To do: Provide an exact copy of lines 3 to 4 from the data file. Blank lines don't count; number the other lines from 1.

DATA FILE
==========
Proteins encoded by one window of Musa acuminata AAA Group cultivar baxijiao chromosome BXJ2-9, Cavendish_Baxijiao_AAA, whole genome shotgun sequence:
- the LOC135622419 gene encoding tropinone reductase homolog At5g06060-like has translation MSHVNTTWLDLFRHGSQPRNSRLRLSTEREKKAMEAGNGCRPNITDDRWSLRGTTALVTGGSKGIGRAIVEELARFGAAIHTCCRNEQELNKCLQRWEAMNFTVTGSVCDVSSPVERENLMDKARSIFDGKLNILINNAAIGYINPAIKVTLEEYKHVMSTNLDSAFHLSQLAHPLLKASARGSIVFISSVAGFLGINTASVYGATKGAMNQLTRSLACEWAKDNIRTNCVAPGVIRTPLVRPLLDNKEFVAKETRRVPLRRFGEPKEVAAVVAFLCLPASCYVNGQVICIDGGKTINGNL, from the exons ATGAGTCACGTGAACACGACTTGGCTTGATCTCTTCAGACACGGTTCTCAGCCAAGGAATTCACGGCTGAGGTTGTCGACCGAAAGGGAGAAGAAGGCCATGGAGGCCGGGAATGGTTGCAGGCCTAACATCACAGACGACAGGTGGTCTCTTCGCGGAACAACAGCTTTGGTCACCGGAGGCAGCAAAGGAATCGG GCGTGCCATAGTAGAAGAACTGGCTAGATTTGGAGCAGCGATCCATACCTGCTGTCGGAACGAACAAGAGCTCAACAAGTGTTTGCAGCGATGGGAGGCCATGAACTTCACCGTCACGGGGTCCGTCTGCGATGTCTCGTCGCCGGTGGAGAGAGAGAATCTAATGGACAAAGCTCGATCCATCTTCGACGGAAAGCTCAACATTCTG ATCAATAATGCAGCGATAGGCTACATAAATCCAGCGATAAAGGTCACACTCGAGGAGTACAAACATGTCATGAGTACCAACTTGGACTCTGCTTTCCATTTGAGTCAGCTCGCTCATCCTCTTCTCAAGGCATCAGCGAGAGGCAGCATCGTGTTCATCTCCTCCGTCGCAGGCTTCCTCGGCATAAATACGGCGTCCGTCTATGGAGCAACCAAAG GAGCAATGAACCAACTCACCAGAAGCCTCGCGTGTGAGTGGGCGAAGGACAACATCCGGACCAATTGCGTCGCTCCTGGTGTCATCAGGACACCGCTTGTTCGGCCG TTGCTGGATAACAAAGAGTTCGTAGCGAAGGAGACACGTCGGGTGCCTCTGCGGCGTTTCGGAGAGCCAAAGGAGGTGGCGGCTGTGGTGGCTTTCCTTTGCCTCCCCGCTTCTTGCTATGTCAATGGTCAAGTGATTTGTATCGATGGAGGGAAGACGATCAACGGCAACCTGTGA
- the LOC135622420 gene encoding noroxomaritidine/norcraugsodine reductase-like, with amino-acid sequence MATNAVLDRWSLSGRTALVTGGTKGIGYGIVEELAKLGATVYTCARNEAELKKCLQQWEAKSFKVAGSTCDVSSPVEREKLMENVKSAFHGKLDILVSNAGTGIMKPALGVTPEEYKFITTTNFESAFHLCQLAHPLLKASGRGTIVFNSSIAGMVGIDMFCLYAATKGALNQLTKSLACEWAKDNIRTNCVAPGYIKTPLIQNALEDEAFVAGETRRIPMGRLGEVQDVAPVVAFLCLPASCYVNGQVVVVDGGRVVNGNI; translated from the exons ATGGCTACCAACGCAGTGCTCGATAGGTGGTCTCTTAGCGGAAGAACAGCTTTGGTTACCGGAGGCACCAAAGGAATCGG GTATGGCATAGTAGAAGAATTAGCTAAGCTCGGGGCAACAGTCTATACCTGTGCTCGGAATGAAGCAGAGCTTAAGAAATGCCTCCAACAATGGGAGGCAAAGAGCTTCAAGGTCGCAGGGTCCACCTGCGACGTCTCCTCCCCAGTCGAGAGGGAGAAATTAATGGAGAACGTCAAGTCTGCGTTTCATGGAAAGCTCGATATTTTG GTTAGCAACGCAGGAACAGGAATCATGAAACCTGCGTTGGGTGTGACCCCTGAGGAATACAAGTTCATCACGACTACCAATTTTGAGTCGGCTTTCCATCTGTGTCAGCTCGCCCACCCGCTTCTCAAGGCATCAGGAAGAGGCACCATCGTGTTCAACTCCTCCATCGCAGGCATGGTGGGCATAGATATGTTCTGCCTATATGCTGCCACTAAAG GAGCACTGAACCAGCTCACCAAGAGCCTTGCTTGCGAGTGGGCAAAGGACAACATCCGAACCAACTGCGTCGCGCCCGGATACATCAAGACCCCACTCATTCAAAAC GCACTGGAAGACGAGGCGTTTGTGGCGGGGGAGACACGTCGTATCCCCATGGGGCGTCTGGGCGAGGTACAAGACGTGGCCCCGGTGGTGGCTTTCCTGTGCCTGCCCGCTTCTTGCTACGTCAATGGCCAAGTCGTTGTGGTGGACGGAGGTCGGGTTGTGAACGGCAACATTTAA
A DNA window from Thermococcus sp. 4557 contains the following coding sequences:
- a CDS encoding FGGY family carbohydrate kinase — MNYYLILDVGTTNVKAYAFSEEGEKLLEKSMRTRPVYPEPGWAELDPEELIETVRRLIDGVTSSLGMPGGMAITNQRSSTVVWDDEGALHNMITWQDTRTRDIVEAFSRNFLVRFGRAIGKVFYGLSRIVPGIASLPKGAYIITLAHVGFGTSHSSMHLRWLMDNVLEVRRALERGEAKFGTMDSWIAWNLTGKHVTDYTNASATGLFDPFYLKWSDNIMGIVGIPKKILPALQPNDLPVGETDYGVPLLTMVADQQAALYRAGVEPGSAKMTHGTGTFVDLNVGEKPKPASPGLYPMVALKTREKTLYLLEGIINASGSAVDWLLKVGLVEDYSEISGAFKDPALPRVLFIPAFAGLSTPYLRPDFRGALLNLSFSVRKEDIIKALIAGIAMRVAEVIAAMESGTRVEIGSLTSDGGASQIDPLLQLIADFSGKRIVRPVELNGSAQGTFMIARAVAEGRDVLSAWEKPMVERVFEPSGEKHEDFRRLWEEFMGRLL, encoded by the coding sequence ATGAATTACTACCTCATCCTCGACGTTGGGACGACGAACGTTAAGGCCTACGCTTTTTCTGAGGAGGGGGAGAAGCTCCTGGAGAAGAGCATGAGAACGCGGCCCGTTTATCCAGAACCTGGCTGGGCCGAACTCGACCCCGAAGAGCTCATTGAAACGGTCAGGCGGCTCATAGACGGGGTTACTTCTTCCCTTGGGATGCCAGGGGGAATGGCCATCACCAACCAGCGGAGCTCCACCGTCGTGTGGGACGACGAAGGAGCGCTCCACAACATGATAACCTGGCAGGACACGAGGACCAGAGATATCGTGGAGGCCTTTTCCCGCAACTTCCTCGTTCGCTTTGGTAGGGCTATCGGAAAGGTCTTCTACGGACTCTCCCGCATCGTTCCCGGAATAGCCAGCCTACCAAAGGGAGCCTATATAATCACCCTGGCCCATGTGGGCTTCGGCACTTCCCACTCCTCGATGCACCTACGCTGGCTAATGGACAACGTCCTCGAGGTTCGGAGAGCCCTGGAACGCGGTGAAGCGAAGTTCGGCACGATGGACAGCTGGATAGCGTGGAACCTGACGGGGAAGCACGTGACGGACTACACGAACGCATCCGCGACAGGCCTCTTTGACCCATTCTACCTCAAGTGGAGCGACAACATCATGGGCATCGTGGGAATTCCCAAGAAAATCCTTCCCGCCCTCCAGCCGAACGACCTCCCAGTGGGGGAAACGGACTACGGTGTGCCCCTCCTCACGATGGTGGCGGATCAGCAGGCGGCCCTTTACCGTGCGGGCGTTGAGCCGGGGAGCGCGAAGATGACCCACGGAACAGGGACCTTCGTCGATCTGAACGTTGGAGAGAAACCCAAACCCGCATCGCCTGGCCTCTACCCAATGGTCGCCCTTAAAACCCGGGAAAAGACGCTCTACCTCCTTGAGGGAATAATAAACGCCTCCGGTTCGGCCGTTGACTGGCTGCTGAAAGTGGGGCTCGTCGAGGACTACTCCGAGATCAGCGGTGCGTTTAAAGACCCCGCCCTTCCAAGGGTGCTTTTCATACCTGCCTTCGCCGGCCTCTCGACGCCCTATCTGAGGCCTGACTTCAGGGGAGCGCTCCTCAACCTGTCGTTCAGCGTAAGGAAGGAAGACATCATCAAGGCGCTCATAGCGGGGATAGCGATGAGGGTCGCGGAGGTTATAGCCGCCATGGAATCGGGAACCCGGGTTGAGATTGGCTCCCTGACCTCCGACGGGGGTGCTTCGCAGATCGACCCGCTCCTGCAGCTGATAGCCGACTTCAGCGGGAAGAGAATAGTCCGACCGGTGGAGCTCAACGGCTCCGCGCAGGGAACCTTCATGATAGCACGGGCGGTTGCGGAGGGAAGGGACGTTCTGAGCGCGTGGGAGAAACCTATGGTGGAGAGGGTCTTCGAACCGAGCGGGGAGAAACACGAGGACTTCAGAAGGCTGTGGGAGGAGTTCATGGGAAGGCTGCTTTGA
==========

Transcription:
- the LOC135622420 gene encoding noroxomaritidine/norcraugsodine reductase-like, with amino-acid sequence MATNAVLDRWSLSGRTALVTGGTKGIGYGIVEELAKLGATVYTCARNEAELKKCLQQWEAKSFKVAGSTCDVSSPVEREKLMENVKSAFHGKLDILVSNAGTGIMKPALGVTPEEYKFITTTNFESAFHLCQLAHPLLKASGRGTIVFNSSIAGMVGIDMFCLYAATKGALNQLTKSLACEWAKDNIRTNCVAPGYIKTPLIQNALEDEAFVAGETRRIPMGRLGEVQDVAPVVAFLCLPASCYVNGQVVVVDGGRVVNGNI; translated from the exons ATGGCTACCAACGCAGTGCTCGATAGGTGGTCTCTTAGCGGAAGAACAGCTTTGGTTACCGGAGGCACCAAAGGAATCGG GTATGGCATAGTAGAAGAATTAGCTAAGCTCGGGGCAACAGTCTATACCTGTGCTCGGAATGAAGCAGAGCTTAAGAAATGCCTCCAACAATGGGAGGCAAAGAGCTTCAAGGTCGCAGGGTCCACCTGCGACGTCTCCTCCCCAGTCGAGAGGGAGAAATTAATGGAGAACGTCAAGTCTGCGTTTCATGGAAAGCTCGATATTTTG GTTAGCAACGCAGGAACAGGAATCATGAAACCTGCGTTGGGTGTGACCCCTGAGGAATACAAGTTCATCACGACTACCAATTTTGAGTCGGCTTTCCATCTGTGTCAGCTCGCCCACCCGCTTCTCAAGGCATCAGGAAGAGGCACCATCGTGTTCAACTCCTCCATCGCAGGCATGGTGGGCATAGATATGTTCTGCCTATATGCTGCCACTAAAG GAGCACTGAACCAGCTCACCAAGAGCCTTGCTTGCGAGTGGGCAAAGGACAACATCCGAACCAACTGCGTCGCGCCCGGATACATCAAGACCCCACTCATTCAAAAC GCACTGGAAGACGAGGCGTTTGTGGCGGGGGAGACACGTCGTATCCCCATGGGGCGTCTGGGCGAGGTACAAGACGTGGCCCCGGTGGTGGCTTTCCTGTGCCTGCCCGCTTCTTGCTACGTCAATGGCCAAGTCGTTGTGGTGGACGGAGGTCGGGTTGTGAACGGCAACATTTAA
A DNA window from Thermococcus sp. 4557 contains the following coding sequences: